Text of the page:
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March 19, 1997

Do Bicycle Helmets Protect, and Should They Be Mandatory?-Reply

Author Affiliations

University of Washington Seattle
Group Health Cooperative of Puget Sound Seattle, Wash

JAMA. 1997;277(11):884. doi:10.1001/jama.1997.03540350034025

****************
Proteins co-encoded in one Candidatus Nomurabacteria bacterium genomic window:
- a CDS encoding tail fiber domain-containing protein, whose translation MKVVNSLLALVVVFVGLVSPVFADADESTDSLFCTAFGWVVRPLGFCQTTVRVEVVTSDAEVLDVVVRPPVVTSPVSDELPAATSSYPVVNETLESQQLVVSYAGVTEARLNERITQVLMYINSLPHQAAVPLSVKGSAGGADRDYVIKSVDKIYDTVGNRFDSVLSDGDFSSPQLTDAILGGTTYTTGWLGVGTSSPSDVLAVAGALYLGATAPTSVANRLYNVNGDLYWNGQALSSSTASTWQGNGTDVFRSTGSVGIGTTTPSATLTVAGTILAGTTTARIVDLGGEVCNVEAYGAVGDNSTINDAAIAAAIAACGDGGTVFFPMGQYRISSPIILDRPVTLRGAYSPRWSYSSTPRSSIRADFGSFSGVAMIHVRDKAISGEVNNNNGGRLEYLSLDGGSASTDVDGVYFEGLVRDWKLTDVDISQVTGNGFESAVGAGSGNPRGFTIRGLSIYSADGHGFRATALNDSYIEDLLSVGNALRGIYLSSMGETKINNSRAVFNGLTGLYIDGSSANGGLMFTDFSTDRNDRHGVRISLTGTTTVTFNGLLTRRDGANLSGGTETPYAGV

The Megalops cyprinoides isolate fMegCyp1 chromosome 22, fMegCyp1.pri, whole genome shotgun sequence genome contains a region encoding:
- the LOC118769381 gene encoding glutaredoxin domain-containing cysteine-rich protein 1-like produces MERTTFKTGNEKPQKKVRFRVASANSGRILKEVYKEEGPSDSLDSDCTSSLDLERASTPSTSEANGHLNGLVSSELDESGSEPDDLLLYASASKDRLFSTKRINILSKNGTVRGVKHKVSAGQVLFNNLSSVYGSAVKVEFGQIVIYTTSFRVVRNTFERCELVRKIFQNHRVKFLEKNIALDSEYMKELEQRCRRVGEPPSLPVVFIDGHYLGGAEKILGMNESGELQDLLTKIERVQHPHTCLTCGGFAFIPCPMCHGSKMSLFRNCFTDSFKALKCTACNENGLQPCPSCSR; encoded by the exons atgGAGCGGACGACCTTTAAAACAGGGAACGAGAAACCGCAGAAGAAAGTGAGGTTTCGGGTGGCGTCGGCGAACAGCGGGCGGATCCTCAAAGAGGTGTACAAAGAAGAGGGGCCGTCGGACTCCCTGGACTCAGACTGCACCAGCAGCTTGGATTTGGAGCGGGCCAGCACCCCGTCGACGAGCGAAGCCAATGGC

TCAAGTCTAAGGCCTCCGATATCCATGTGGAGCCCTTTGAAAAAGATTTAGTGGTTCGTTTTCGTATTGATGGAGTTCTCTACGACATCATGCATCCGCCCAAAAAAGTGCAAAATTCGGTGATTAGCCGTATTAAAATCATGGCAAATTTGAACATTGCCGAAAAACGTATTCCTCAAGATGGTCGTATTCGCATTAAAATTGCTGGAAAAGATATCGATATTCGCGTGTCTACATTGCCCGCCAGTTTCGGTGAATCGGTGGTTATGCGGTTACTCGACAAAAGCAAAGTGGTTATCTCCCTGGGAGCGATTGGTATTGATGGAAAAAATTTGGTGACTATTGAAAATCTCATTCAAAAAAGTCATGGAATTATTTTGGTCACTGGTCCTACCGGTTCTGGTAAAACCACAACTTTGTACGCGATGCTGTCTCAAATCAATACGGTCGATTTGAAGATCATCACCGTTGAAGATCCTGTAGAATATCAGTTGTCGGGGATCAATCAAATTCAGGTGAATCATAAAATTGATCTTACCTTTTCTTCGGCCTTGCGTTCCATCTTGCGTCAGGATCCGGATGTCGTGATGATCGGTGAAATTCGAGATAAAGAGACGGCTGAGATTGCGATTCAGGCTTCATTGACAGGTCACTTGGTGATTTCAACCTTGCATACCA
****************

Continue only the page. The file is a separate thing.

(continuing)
In Reply.  —Drs Bayliss and Goldman express philosophical positions against mandatory helmet laws. Their arguments do not stand up to scientific scrutiny. Furthermore, they both demonstrate a misunderstanding of the validity of well-conducted case-control studies.1 All the cyclists in our studies had experienced a bicycle crash, thus all could potentially have sustained a head injury. Therefore, the major potential confounding factors to be evaluated are the crash forces experienced by both case and control groups (speed, surface, motor vehicle involvement) so that the protective effect of helmets can be estimated. Our study took such an approach.We agree that bicycling is beneficial to the environment and to personal physical health. This is all the more reason to publish studies that offer bicyclists a way to avoid their most serious hazard, head injury. Contrary to Bayliss' statement, fatality risk studies that compare bicycle travel with motor vehicle and motorcycle travel using the

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